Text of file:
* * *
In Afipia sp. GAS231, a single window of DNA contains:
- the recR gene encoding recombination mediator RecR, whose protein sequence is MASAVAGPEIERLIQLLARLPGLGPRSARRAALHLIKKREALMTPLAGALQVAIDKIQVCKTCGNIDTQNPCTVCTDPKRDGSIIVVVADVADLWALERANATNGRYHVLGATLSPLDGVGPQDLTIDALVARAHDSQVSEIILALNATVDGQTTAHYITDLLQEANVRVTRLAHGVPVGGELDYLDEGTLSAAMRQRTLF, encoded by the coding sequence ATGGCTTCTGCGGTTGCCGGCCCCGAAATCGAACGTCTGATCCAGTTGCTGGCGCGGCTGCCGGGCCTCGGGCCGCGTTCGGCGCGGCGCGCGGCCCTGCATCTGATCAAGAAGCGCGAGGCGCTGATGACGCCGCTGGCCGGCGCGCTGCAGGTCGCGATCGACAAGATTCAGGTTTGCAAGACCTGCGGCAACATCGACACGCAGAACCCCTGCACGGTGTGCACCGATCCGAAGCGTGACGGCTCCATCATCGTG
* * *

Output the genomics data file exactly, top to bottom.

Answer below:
In Afipia sp. GAS231, a single window of DNA contains:
- the recR gene encoding recombination mediator RecR, whose protein sequence is MASAVAGPEIERLIQLLARLPGLGPRSARRAALHLIKKREALMTPLAGALQVAIDKIQVCKTCGNIDTQNPCTVCTDPKRDGSIIVVVADVADLWALERANATNGRYHVLGATLSPLDGVGPQDLTIDALVARAHDSQVSEIILALNATVDGQTTAHYITDLLQEANVRVTRLAHGVPVGGELDYLDEGTLSAAMRQRTLF, encoded by the coding sequence ATGGCTTCTGCGGTTGCCGGCCCCGAAATCGAACGTCTGATCCAGTTGCTGGCGCGGCTGCCGGGCCTCGGGCCGCGTTCGGCGCGGCGCGCGGCCCTGCATCTGATCAAGAAGCGCGAGGCGCTGATGACGCCGCTGGCCGGCGCGCTGCAGGTCGCGATCGACAAGATTCAGGTTTGCAAGACCTGCGGCAACATCGACACGCAGAACCCCTGCACGGTGTGCACCGATCCGAAGCGTGACGGCTCCATCATCGTG